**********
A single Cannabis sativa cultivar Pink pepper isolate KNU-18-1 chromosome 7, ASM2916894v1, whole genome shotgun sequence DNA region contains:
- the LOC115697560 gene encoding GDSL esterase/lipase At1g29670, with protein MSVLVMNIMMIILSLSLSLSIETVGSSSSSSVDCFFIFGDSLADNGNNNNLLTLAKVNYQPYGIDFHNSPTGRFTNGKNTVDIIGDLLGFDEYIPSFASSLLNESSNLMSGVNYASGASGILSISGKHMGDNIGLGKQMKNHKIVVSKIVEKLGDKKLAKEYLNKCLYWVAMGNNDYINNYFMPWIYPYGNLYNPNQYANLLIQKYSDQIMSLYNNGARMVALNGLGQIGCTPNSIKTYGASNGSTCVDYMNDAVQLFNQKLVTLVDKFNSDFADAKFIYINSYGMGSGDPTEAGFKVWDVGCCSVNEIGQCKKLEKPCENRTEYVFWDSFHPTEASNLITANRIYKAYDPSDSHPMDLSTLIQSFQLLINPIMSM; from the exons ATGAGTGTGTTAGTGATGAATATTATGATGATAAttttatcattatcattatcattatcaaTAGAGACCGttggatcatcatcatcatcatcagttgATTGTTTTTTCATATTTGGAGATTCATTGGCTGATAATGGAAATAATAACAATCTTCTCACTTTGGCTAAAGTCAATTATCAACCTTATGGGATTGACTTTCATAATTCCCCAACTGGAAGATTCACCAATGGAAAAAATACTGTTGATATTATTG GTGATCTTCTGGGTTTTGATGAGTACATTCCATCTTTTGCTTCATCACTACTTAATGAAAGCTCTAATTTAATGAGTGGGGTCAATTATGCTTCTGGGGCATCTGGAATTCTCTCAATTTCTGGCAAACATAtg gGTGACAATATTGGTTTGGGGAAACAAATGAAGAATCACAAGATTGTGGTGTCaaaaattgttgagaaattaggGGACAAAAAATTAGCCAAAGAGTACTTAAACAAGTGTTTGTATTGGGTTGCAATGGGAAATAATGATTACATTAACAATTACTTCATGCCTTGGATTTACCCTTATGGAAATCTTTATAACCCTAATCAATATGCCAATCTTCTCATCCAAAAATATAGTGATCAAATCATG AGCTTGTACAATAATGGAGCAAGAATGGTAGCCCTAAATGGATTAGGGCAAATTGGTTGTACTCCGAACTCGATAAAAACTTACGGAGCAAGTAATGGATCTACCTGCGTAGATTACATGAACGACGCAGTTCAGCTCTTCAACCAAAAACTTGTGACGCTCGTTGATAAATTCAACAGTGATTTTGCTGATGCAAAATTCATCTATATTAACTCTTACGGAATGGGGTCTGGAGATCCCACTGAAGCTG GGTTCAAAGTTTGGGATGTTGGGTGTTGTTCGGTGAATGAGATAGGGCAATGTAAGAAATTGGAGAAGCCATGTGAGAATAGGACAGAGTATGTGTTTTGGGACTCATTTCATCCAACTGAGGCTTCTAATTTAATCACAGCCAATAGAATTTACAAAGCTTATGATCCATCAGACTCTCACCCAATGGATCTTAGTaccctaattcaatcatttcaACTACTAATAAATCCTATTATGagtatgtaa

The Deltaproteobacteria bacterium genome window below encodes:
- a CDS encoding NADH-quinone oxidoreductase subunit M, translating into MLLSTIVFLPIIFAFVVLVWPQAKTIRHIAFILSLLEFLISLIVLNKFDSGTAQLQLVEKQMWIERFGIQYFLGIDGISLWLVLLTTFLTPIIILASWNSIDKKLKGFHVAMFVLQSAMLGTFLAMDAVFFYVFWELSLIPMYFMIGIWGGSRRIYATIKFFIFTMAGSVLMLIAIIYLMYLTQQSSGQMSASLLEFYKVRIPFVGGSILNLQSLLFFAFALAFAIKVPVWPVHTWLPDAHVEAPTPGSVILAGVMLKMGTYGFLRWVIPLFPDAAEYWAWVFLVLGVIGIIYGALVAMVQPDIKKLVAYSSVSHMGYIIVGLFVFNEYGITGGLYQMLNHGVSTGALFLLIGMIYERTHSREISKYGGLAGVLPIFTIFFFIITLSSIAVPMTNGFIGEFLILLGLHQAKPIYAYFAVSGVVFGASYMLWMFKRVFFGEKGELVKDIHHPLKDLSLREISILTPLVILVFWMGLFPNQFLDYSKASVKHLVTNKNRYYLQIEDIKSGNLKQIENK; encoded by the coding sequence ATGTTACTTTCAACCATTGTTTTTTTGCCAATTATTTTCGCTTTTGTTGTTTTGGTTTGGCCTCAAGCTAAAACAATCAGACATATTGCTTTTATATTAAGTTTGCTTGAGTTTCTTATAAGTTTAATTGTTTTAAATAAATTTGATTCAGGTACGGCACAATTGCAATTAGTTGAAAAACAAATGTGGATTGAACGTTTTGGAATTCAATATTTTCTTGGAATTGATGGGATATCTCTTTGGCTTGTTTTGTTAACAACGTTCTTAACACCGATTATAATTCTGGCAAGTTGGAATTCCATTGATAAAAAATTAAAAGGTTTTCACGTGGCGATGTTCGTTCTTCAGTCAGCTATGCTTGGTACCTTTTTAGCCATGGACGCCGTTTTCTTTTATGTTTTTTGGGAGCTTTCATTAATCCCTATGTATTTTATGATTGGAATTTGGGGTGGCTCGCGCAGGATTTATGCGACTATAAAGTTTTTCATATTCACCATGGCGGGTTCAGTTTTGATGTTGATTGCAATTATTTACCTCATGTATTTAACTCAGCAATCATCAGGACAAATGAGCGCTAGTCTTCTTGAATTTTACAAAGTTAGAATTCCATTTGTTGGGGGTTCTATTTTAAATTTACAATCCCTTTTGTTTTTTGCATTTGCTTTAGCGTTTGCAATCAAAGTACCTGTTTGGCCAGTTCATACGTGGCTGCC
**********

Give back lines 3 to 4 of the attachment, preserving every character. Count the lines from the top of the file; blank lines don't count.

The Deltaproteobacteria bacterium genome window below encodes:
- a CDS encoding NADH-quinone oxidoreductase subunit M, translating into MLLSTIVFLPIIFAFVVLVWPQAKTIRHIAFILSLLEFLISLIVLNKFDSGTAQLQLVEKQMWIERFGIQYFLGIDGISLWLVLLTTFLTPIIILASWNSIDKKLKGFHVAMFVLQSAMLGTFLAMDAVFFYVFWELSLIPMYFMIGIWGGSRRIYATIKFFIFTMAGSVLMLIAIIYLMYLTQQSSGQMSASLLEFYKVRIPFVGGSILNLQSLLFFAFALAFAIKVPVWPVHTWLPDAHVEAPTPGSVILAGVMLKMGTYGFLRWVIPLFPDAAEYWAWVFLVLGVIGIIYGALVAMVQPDIKKLVAYSSVSHMGYIIVGLFVFNEYGITGGLYQMLNHGVSTGALFLLIGMIYERTHSREISKYGGLAGVLPIFTIFFFIITLSSIAVPMTNGFIGEFLILLGLHQAKPIYAYFAVSGVVFGASYMLWMFKRVFFGEKGELVKDIHHPLKDLSLREISILTPLVILVFWMGLFPNQFLDYSKASVKHLVTNKNRYYLQIEDIKSGNLKQIENK; encoded by the coding sequence ATGTTACTTTCAACCATTGTTTTTTTGCCAATTATTTTCGCTTTTGTTGTTTTGGTTTGGCCTCAAGCTAAAACAATCAGACATATTGCTTTTATATTAAGTTTGCTTGAGTTTCTTATAAGTTTAATTGTTTTAAATAAATTTGATTCAGGTACGGCACAATTGCAATTAGTTGAAAAACAAATGTGGATTGAACGTTTTGGAATTCAATATTTTCTTGGAATTGATGGGATATCTCTTTGGCTTGTTTTGTTAACAACGTTCTTAACACCGATTATAATTCTGGCAAGTTGGAATTCCATTGATAAAAAATTAAAAGGTTTTCACGTGGCGATGTTCGTTCTTCAGTCAGCTATGCTTGGTACCTTTTTAGCCATGGACGCCGTTTTCTTTTATGTTTTTTGGGAGCTTTCATTAATCCCTATGTATTTTATGATTGGAATTTGGGGTGGCTCGCGCAGGATTTATGCGACTATAAAGTTTTTCATATTCACCATGGCGGGTTCAGTTTTGATGTTGATTGCAATTATTTACCTCATGTATTTAACTCAGCAATCATCAGGACAAATGAGCGCTAGTCTTCTTGAATTTTACAAAGTTAGAATTCCATTTGTTGGGGGTTCTATTTTAAATTTACAATCCCTTTTGTTTTTTGCATTTGCTTTAGCGTTTGCAATCAAAGTACCTGTTTGGCCAGTTCATACGTGGCTGCC